Sir Arthur Conan Doyle did his bit for football in Portsmouth, helping to found Portsmouth AFC in the late 19th century. So crumblingly unreconstructed is Fratton Park that Doyle would have still felt at home on Saturday.
He would even have found a robbery for Sherlock Holmes to investigate - provided he took Aidy Boothroyd as a plausible witness. The Watford manager was sure that a crime had been committed. "It was a bad decision, a wrong decision," he said of the late penalty given against his team. "We might have had two penalties and theirs was offside." He suggested an appropriate punishment for the fiend in black: "I'm not advocating prison, the stocks will do."
English football is currently so overflowing with unlikely exotica that it is even manifest at Watford: their forward Hameur Bouazza had been named in the Algerian squad for a midweek friendly against Burkina Faso that was played in Provence.
But there was little of such cosmopolitan allure at Fratton Park. This was a match from old England, the result emerging from a whirl of raw endeavour, intermittent skill and questionable penalty decisions.
Boothroyd had a point about Portsmouth being offside before Jay Demerit grabbed at Kanu for the penalty. Also, earlier, the ball had made contact with Linvoy Primus's hand as he had cleared from the Pompey box.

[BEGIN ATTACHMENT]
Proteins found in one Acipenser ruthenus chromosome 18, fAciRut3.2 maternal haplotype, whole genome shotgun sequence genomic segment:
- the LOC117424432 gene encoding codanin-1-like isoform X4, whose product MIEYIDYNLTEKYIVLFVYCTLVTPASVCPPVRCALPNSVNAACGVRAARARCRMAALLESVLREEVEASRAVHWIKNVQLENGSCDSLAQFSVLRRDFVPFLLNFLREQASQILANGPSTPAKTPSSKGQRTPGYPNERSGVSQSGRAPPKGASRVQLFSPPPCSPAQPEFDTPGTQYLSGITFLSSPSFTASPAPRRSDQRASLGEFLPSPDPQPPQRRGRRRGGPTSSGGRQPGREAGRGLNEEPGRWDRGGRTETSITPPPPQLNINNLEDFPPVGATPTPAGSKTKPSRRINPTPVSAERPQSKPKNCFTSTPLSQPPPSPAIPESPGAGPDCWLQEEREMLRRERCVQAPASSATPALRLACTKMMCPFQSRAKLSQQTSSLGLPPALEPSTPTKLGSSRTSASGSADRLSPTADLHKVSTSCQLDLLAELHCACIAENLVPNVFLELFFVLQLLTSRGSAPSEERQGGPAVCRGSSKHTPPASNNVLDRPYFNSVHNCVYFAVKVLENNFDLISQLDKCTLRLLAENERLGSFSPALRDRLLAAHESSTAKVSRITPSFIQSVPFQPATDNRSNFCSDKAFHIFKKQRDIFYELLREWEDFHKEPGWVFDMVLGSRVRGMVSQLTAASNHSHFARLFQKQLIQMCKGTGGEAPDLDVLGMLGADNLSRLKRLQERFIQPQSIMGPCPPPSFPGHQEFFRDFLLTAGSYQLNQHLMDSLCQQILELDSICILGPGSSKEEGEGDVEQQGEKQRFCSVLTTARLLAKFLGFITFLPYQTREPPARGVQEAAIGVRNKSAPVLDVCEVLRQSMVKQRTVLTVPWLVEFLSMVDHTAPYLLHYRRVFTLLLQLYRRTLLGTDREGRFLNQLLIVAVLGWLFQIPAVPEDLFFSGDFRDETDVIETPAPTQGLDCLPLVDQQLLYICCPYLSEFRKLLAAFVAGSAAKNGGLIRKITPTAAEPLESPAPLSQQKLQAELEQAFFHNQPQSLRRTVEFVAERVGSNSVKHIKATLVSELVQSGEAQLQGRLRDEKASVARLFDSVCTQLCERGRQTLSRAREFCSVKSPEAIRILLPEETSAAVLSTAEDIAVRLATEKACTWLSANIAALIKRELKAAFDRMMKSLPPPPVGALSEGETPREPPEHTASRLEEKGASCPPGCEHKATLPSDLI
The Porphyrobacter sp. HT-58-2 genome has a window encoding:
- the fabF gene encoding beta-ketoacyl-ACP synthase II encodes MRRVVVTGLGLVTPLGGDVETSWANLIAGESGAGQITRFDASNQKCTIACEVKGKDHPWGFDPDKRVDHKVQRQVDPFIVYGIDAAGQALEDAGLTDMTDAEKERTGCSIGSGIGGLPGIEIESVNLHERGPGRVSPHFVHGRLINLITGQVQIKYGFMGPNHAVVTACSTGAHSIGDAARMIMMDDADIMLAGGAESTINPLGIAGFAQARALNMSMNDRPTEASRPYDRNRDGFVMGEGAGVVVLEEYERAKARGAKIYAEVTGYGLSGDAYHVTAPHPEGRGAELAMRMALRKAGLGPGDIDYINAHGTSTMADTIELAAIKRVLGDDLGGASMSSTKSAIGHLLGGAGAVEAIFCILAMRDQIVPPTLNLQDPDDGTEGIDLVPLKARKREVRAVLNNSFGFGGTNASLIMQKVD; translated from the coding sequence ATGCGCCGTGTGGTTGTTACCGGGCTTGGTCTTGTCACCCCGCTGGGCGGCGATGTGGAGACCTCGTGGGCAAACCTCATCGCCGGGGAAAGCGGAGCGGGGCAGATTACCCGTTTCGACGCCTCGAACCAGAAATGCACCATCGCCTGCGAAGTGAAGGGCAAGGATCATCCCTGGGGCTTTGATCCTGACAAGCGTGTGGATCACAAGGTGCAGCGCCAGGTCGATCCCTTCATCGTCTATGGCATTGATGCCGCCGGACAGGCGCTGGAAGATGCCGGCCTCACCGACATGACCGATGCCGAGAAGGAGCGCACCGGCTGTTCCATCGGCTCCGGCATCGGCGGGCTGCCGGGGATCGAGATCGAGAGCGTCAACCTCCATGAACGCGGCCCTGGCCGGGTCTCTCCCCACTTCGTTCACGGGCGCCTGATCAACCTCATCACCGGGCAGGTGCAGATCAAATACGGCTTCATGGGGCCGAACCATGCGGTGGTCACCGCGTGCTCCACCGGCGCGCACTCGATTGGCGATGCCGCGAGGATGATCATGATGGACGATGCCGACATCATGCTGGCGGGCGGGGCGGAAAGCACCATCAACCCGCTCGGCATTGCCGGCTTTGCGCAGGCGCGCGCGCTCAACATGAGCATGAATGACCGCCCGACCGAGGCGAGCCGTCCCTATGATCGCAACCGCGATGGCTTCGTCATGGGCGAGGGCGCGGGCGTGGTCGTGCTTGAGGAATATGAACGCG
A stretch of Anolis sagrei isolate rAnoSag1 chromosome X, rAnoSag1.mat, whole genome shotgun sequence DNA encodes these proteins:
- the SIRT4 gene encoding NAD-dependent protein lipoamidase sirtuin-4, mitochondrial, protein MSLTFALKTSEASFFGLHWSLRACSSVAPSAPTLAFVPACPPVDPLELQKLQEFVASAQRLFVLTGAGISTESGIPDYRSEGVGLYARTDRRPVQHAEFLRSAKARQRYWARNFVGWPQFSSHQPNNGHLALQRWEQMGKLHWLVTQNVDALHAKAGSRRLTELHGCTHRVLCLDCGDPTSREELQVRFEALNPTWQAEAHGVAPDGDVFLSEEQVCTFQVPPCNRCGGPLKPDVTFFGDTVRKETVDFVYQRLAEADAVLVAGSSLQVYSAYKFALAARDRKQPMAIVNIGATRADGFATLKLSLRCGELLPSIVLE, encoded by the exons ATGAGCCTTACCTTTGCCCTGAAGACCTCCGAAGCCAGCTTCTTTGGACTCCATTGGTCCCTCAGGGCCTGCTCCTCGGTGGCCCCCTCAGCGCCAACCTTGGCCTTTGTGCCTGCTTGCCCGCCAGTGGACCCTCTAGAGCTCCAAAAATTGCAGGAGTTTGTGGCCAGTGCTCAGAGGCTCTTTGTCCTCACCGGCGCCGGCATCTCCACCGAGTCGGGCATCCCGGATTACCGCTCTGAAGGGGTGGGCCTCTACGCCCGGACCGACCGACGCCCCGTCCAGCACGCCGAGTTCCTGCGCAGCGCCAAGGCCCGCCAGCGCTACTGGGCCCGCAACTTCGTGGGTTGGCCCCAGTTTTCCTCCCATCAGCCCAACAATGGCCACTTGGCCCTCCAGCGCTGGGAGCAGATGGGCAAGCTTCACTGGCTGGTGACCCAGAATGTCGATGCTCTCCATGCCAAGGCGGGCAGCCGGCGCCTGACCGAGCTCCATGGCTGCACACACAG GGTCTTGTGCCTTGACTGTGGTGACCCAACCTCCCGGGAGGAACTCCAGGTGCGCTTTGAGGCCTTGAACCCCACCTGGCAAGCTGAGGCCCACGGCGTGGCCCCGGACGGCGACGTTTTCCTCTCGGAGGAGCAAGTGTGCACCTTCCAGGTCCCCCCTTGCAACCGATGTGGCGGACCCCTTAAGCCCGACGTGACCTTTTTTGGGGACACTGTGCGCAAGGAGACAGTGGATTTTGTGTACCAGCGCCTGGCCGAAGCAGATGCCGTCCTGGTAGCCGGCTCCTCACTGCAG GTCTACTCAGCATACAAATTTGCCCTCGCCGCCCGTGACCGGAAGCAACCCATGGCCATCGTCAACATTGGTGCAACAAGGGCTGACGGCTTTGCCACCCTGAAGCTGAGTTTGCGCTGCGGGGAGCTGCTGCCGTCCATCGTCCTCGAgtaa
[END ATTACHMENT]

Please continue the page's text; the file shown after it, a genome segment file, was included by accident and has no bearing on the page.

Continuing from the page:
But, then again, Watford's goal emerged from inattentiveness by the match officials. They were given a corner when the ball went out off their own striker, Ashley Young. The corner was taken by Young and missed by David James. DeMerit was left with a free header for the opening goal.
Watford are so direct that Harry Redknapp inadvertently referred to them as "Wimbledon" after the game. But he was also quick to cite their strengths.
"That was the toughest game we've had here," the Pompey manager said. "We've beaten Blackburn here and Wigan, but today was tougher than any side we've played here. They work hard and they know what they're doing - I wouldn't bet on Watford going down."
Redknapp also impishly dismissed stories about Ajax pursuing Kanu. "What, the kitchen cleaner? I hear AC Milan are after me. Maybe I'll go and see the chairman and see if he'll give me a new deal." It was Kanu who won the match for Portsmouth. On 44 minutes, amid a goalmouth scramble, he contorted his crane-fly physique to chip over Ben Foster. Then he won the penalty that Lomana LuaLua confidently converted.
This 89th-minute winner put Portsmouth in third place and left Watford in the relegation zone. Next for Watford come home matches against Blackburn and Sheffield United. These look like matches they need a win from and Boothroyd remains confident. When asked if his team would stay up, he was without hesitation. "Absolutely - there are three worse teams than us."
Which teams these are he would not say. Given Watford's lack of both luck and guile against Portsmouth, their detection might just be a job worthy of Mr Holmes.
Goals: DeMerit (32) 0-1; Kanu (44) 1-1; LuaLua pen (89) 2-1.
Portsmouth (4-4-2) James; Pamarot, Primus, Campbell, Stefanovic; Thompson (Cole, 63), Davis, Mendes, Kranjcar; LuaLua, Kanu. Substitutes not used: Kiely (gk), O'Brien, Fernandes, Koroman.
Watford (4-4-2) Foster (Lee, h-t); Doyley, Mackay, DeMerit, Stewart; Smith, Spring, Mahon, Bouazza (Priskin, 34); Henderson (Chambers, 77), Young. Substitutes not used: Shittu, Bangura.
Referee: C Foy (Merseyside).
Booked: Portsmouth Thompson; Watford DeMerit, Stewart, Priskin.
Man of the match: Kanu.